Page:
# solution

Consider a very large data center, comprising tens of thousands of servers, as
is common in companies like Google, Facebook, and Microsoft. Such a data
center might be approximated by an M/M/âˆž system, where there is no queue
and all jobs are immediately served (see Section 15.2). To save power, when a
server goes idle, we assume that it is immediately shut off. When a job arrives,
it needs to turn on a server, requiring setup time I, where I âˆ¼ Exp(Î±). If a
server, s1, is in setup mode and another server, s2, becomes free, then the job
waiting for s1 goes to s2. At this point, server s1 is shut off.
The effect of setup times for the M/M/âˆž was first derived in , where
the following beautiful decomposition property was observed. Here Î» is theoutside arrival rate, Î¼ is the service rate at each server, and R = Î»Î¼ .

P {i servers are busy & j servers are in setup}
= P {i servers are busy} Â· P {j servers are in setup} That is, the number of busy servers follows a Poisson distribution with mean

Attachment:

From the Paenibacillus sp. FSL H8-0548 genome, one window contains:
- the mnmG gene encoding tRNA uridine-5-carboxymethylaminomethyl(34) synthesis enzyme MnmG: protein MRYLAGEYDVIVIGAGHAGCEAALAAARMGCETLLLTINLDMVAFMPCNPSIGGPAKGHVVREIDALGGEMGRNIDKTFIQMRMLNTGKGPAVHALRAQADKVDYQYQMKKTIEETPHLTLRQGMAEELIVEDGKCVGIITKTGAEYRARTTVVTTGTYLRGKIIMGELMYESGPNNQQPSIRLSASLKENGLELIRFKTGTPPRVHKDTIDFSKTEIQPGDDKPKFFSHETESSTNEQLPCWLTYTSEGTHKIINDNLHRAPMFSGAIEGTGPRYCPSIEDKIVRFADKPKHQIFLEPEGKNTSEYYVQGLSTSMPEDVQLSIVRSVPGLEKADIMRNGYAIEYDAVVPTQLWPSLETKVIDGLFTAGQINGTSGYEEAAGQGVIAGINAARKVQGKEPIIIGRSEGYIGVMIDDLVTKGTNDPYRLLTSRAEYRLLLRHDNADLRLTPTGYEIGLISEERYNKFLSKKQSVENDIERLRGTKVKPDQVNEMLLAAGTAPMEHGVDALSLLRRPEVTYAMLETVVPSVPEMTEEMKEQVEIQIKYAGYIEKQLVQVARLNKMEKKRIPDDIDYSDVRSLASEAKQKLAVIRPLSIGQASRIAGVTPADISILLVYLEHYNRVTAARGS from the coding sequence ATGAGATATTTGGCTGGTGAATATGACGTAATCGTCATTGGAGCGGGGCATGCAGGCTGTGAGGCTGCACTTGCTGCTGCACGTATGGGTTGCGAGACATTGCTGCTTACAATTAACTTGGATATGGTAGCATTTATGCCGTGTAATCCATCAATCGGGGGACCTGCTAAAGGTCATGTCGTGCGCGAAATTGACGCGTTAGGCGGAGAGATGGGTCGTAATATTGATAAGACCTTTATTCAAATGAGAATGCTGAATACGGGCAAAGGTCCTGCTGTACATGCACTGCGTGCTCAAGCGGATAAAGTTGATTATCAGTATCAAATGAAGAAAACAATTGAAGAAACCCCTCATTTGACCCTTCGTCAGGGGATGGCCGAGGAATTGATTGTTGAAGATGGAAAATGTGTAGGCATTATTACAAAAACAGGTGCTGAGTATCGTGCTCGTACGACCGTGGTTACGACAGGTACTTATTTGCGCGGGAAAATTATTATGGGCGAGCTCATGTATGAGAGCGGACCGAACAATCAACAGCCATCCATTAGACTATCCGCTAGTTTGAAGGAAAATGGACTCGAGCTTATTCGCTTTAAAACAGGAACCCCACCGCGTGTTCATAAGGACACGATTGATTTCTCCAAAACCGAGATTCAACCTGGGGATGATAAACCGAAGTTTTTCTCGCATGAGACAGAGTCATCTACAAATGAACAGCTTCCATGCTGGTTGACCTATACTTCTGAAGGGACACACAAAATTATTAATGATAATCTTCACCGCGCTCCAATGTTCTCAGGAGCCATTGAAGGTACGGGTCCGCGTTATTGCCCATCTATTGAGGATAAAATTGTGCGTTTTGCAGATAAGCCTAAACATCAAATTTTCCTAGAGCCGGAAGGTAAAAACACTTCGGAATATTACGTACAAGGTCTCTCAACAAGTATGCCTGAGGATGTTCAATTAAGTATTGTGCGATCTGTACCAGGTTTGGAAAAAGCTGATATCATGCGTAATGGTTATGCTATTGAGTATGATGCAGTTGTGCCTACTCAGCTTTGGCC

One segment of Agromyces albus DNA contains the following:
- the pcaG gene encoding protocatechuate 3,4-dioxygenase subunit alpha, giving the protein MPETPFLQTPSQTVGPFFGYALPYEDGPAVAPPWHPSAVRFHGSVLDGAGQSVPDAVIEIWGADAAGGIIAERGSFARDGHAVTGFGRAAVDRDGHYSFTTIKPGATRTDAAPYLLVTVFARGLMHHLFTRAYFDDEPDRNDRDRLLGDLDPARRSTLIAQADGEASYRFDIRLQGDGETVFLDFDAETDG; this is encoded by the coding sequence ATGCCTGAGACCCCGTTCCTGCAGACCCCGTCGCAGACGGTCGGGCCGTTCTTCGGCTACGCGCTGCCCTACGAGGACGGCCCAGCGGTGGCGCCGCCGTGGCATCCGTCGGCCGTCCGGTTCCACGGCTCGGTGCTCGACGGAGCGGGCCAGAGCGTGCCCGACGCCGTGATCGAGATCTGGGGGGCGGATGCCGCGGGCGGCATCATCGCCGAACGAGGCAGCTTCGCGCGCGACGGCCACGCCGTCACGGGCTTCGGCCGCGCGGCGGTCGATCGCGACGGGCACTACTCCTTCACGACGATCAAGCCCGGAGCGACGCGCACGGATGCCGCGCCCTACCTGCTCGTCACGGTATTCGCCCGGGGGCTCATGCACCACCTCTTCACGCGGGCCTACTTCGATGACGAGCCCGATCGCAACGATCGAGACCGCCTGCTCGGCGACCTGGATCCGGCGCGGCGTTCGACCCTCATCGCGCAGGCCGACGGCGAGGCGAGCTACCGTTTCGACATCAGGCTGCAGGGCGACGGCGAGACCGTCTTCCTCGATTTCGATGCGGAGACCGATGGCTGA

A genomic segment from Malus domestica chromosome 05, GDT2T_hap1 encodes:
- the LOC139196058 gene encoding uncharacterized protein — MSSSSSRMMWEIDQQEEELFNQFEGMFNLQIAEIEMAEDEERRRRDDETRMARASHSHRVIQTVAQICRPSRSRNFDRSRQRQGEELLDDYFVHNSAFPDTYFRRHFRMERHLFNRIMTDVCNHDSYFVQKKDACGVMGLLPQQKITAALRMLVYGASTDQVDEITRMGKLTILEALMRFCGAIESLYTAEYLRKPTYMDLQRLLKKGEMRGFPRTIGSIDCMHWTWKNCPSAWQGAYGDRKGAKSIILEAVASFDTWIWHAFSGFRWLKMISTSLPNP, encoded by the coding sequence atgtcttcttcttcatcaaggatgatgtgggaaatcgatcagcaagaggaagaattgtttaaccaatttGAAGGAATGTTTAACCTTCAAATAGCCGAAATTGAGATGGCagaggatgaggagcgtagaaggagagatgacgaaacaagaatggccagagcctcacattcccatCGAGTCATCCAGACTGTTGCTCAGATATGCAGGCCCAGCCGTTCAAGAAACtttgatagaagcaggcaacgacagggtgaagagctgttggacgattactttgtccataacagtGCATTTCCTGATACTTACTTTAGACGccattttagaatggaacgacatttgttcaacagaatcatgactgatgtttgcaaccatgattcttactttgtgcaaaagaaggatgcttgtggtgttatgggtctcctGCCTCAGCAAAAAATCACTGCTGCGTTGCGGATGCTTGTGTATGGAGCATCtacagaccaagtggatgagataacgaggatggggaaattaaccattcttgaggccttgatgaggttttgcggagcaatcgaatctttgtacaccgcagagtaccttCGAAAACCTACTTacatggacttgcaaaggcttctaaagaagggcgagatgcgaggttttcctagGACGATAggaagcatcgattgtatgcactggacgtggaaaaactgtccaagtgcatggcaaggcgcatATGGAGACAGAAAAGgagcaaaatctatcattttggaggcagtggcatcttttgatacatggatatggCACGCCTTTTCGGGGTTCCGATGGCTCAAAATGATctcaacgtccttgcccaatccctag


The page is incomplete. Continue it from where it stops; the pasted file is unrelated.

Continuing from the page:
R, just as in an M/M/âˆž without setup, and is independent of the number of
servers in setup.
In this problem, you will verify the above result:
(a) Draw the CTMC for the M/M/âˆž with setup, where the states are (i, j) as
defined above.
(b) Write the balance equation for state (i, j) and verify that the above formulas
satisfy the balance equation.
(c) Equation (27.21) makes intuitive sense because the long-run number of
busy servers should not be affected by the fact that servers first need a
setup; hence a Poisson(R) distribution is reasonable. What is the intuition
for equation (27.22)? [Hint: Assume that there are always exactly R servers
that are busy and draw a birth-death chain representing the number of
servers that are in setup, given that assumption.]

##### "Looking for a Similar Assignment? Get Expert Help at an Amazing Discount!"